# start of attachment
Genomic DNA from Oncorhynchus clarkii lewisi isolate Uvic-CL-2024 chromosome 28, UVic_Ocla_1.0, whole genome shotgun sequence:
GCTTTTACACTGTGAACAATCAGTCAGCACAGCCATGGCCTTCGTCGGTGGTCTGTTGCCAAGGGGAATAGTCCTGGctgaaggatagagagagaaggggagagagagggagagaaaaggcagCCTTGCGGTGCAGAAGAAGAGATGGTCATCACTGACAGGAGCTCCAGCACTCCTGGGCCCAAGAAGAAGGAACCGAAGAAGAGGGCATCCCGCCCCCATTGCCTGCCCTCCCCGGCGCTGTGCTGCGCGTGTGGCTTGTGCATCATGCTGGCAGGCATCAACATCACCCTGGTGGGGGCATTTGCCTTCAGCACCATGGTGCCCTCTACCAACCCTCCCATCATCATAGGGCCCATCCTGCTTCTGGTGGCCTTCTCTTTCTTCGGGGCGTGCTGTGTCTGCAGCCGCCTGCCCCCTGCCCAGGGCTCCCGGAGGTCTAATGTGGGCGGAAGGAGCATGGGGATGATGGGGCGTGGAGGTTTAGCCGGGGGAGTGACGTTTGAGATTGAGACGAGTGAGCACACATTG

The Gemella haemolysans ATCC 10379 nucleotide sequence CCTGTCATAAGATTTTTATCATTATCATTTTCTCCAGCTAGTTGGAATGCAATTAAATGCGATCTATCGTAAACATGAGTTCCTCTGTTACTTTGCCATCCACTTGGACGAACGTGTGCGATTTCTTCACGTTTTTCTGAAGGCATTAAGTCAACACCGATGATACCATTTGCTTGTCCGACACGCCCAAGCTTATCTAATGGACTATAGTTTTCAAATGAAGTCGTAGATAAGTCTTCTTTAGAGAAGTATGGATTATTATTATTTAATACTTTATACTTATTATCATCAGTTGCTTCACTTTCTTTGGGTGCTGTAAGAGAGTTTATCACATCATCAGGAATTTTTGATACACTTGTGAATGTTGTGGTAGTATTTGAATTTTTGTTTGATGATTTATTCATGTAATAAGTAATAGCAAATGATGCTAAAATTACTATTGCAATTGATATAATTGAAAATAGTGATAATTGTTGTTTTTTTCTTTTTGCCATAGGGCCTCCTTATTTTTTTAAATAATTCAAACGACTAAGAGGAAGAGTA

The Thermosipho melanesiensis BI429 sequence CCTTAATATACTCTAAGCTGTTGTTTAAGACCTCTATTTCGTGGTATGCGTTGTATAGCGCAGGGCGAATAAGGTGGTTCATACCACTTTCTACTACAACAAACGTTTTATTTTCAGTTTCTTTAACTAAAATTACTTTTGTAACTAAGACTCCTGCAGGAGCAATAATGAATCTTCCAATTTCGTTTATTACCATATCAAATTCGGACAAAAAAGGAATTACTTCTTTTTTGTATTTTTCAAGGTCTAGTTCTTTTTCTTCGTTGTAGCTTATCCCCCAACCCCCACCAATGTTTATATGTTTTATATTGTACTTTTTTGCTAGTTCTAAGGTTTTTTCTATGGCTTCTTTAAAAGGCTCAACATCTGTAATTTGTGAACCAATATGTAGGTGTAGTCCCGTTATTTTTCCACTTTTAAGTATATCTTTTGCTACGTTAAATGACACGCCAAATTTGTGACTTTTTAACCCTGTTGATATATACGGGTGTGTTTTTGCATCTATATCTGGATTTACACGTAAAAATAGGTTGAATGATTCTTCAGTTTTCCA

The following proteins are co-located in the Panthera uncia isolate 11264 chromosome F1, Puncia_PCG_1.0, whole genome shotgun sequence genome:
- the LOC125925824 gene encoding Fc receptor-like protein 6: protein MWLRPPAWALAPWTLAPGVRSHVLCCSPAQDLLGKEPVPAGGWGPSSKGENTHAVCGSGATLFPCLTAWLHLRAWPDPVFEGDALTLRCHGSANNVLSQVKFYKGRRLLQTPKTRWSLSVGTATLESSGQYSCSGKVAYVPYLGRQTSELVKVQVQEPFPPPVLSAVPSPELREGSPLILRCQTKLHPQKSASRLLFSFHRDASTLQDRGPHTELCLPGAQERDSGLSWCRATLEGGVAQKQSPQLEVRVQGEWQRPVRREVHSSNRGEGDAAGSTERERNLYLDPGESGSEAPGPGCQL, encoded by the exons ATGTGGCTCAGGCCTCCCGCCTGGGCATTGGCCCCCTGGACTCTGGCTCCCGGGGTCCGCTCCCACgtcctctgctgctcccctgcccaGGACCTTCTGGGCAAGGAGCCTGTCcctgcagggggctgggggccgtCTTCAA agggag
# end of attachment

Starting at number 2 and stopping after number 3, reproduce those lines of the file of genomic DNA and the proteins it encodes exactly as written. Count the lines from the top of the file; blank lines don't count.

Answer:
GCTTTTACACTGTGAACAATCAGTCAGCACAGCCATGGCCTTCGTCGGTGGTCTGTTGCCAAGGGGAATAGTCCTGGctgaaggatagagagagaaggggagagagagggagagaaaaggcagCCTTGCGGTGCAGAAGAAGAGATGGTCATCACTGACAGGAGCTCCAGCACTCCTGGGCCCAAGAAGAAGGAACCGAAGAAGAGGGCATCCCGCCCCCATTGCCTGCCCTCCCCGGCGCTGTGCTGCGCGTGTGGCTTGTGCATCATGCTGGCAGGCATCAACATCACCCTGGTGGGGGCATTTGCCTTCAGCACCATGGTGCCCTCTACCAACCCTCCCATCATCATAGGGCCCATCCTGCTTCTGGTGGCCTTCTCTTTCTTCGGGGCGTGCTGTGTCTGCAGCCGCCTGCCCCCTGCCCAGGGCTCCCGGAGGTCTAATGTGGGCGGAAGGAGCATGGGGATGATGGGGCGTGGAGGTTTAGCCGGGGGAGTGACGTTTGAGATTGAGACGAGTGAGCACACATTG

The Gemella haemolysans ATCC 10379 nucleotide sequence CCTGTCATAAGATTTTTATCATTATCATTTTCTCCAGCTAGTTGGAATGCAATTAAATGCGATCTATCGTAAACATGAGTTCCTCTGTTACTTTGCCATCCACTTGGACGAACGTGTGCGATTTCTTCACGTTTTTCTGAAGGCATTAAGTCAACACCGATGATACCATTTGCTTGTCCGACACGCCCAAGCTTATCTAATGGACTATAGTTTTCAAATGAAGTCGTAGATAAGTCTTCTTTAGAGAAGTATGGATTATTATTATTTAATACTTTATACTTATTATCATCAGTTGCTTCACTTTCTTTGGGTGCTGTAAGAGAGTTTATCACATCATCAGGAATTTTTGATACACTTGTGAATGTTGTGGTAGTATTTGAATTTTTGTTTGATGATTTATTCATGTAATAAGTAATAGCAAATGATGCTAAAATTACTATTGCAATTGATATAATTGAAAATAGTGATAATTGTTGTTTTTTTCTTTTTGCCATAGGGCCTCCTTATTTTTTTAAATAATTCAAACGACTAAGAGGAAGAGTA